Gov’t holds firm on U.S. beef imports despite furorRefusing to bow to opposition pressure to stop U.S. beef imports after a dairy cow in California tested positive for mad cow disease, the Blue House yesterday reaffirmed its position to leave the door open with stepped-up quarantine inspections.
The reaffirmation came as Thailand followed Indonesia in suspending U.S. beef imports until they receive more information about the California case.
“Based on the information that we have, we believe reinforced quarantine measures are enough for the time being,” Choe Geum-nak, senior secretary to the president for public relations, said yesterday.
Choe said a joint investigation team of civilian and government experts will depart for the United States today to check on the situation. “Based on their reports, we can make another decision on what we should do,” he said.
Stressing that the top priority for the government was public safety, Choe said the Lee administration needs to consider other factors including international norms and practices on handling the outbreak and imports.
The Ministry for Food, Agriculture, Forestry and Fisheries started quarantine checks on 50 percent of U.S. beef imports starting Wednesday after the first case of mad cow disease in six years was confirmed in a dairy cow in California. Previously, the ministry conducted inspections on 3 percent of beef imported from the U.S.
“We increased the ratio of inspected imports from 3 percent to 30 percent and then to 50 percent to ease the people’s concerns,” Choe said. “There is no possibility of infected beef entering Korea from the United States.”
Inside U.S. Trade, a U.S. magazine, reported Friday that the Singapore branch of the U.S. Meat Export Federation had received a notification of suspension of imports from the Thai government. Indonesia stopped imports on Thursday.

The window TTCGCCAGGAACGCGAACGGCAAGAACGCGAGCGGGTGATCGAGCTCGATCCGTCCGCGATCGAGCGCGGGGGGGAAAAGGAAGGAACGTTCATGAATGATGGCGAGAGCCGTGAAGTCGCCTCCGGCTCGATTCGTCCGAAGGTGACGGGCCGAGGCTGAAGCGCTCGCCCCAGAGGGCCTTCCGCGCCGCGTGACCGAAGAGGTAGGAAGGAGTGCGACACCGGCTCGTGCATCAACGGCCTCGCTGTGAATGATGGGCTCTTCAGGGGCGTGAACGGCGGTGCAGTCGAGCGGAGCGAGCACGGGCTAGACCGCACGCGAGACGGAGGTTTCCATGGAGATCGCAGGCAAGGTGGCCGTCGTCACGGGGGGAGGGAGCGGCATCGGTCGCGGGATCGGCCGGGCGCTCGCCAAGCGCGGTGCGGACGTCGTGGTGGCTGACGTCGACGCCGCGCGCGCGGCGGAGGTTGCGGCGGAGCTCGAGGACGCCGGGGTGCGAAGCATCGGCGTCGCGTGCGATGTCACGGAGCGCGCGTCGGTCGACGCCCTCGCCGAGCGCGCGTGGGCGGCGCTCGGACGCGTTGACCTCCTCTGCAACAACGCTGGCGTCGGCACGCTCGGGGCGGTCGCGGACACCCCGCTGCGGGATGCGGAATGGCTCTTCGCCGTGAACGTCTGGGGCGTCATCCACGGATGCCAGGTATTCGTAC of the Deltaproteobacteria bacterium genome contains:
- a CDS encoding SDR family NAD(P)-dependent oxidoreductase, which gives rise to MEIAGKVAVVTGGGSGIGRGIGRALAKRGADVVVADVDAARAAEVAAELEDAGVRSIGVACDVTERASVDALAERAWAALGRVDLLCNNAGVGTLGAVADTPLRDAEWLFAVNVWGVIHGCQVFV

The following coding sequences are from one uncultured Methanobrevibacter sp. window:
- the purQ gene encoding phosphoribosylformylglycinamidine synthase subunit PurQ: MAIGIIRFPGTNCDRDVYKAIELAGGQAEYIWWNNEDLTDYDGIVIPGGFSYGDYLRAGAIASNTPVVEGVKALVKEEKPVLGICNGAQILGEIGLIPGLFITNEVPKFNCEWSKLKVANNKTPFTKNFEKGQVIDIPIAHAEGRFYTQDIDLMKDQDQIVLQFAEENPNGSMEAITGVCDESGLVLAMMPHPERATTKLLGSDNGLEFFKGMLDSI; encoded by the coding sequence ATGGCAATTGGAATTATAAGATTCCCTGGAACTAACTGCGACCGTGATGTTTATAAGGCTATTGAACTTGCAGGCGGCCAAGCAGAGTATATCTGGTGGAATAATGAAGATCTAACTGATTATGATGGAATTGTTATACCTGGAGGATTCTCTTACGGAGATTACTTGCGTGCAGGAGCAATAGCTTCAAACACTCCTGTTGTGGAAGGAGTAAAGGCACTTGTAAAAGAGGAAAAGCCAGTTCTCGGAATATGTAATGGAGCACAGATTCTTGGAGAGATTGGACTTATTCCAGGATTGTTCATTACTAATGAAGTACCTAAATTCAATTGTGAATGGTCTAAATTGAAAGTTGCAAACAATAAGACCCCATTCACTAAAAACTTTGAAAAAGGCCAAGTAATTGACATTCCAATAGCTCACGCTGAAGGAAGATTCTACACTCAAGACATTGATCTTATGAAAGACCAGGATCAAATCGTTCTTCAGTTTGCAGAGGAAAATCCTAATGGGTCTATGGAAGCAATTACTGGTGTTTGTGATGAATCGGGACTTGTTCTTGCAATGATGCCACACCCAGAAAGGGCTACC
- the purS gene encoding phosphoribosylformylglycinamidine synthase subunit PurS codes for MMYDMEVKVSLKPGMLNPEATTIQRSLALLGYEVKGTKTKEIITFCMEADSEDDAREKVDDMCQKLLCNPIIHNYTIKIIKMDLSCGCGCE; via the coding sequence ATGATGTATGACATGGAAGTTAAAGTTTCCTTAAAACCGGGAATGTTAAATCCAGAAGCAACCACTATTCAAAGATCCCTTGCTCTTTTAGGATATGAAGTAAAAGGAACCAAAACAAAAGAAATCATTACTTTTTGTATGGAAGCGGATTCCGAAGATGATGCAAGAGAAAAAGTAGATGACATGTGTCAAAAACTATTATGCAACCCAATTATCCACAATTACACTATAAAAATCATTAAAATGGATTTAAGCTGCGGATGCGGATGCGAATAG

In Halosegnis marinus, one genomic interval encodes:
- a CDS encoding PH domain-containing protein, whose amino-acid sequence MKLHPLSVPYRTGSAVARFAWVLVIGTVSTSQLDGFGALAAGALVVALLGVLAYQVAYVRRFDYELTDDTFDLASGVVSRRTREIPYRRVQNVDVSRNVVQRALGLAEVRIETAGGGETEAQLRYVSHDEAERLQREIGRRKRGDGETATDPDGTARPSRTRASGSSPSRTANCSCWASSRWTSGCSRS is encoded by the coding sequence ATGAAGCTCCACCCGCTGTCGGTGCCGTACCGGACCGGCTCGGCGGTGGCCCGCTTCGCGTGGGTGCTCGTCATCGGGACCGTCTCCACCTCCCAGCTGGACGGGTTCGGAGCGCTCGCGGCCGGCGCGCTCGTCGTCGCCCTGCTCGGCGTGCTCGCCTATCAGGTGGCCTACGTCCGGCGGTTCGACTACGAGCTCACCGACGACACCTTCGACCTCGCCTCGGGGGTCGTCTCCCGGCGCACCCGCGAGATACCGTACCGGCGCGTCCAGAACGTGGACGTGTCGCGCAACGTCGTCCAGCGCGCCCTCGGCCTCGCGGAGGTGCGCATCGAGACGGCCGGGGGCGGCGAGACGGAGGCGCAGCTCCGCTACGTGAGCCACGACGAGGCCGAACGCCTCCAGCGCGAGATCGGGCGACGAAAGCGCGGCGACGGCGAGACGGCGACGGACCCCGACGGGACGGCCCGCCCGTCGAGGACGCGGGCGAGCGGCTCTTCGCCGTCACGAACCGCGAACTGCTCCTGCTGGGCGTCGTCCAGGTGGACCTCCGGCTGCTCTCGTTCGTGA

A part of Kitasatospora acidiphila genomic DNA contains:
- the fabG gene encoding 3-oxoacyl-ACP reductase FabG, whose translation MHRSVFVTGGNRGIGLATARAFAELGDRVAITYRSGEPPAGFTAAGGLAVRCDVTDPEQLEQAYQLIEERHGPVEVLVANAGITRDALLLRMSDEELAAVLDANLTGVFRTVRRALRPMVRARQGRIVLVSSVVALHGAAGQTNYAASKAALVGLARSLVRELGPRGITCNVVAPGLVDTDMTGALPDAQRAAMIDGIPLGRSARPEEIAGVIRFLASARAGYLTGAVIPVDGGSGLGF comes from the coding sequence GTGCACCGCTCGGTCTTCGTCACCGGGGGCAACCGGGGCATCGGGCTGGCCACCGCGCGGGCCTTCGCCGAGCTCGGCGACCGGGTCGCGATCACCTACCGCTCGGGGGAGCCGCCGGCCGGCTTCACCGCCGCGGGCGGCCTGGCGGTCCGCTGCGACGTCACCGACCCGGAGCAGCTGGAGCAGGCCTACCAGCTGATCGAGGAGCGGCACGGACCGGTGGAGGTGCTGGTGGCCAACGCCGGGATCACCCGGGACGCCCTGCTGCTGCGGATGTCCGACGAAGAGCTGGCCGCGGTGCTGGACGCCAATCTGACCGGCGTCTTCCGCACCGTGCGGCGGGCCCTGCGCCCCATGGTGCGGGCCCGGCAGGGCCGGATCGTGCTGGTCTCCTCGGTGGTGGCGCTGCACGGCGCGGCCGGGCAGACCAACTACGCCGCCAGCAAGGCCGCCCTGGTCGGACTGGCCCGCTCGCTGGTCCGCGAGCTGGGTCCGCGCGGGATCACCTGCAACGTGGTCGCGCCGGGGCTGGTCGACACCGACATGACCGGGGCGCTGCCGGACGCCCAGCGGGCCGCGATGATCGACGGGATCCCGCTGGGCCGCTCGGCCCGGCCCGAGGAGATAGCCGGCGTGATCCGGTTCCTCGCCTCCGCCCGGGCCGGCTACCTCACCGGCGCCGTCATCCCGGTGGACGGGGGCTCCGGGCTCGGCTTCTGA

The federation said the impact would not be big for the U.S. because Thailand only imports $1.2 million worth of U.S. beef a year.
A senior presidential official complained that the issue has become volatile because of politics. “The first political factor is that it’s American beef,” he said. “And the second factor is that they are protesting against the Lee Myung-bak administration.”
After the decision to resume U.S. beef imports in 2008, Lee faced a tsunami of anxiety, anger and candlelight vigils across the nation only months into his presidency.
The spokesman also said the widening controversy over mad cow disease and U.S. beef imports is not a matter the president has to address directly. “If the president has to comment on everything, why does the government exist?” he said. “The Ministry for Food, Agriculture, Forestry and Fisheries will take full responsibility in handling this issue.”
The liberal opposition Democratic United Party and the ruling Saenuri Party’s leader Park Geun-hye have urged the government to halt customs clearance for U.S. beef imports.
Meanwhile, groundless rumors about mad cow disease are spreading. Kang Woo-cheol, head of the Dongjak District of the Unified Progressive Party, said that a radio news program in San Diego reported that Americans don’t have to worry about the disease because the infected cow was for export consumption. He put the assertion in a Twitter posting at 3:09 p.m. Friday afternoon.
After the message prompted thousands of replies, Kang said that he got the information through Facebook from an American acquaintance living in San Diego.
After many more challenges to his assertion, Kang said at 5:26 p.m. Friday that he would not answer any more questions. He said he didn’t know the name of the radio program, but was trying to figure it out.
In 2011, Korea was the fourth-largest importer of U.S. beef after Canada, Mexico and Japan, according to the USDA’s Economic Research Service.
By Ser Myo-ja, Kwon Sang-soo [firstname.lastname@example.org]
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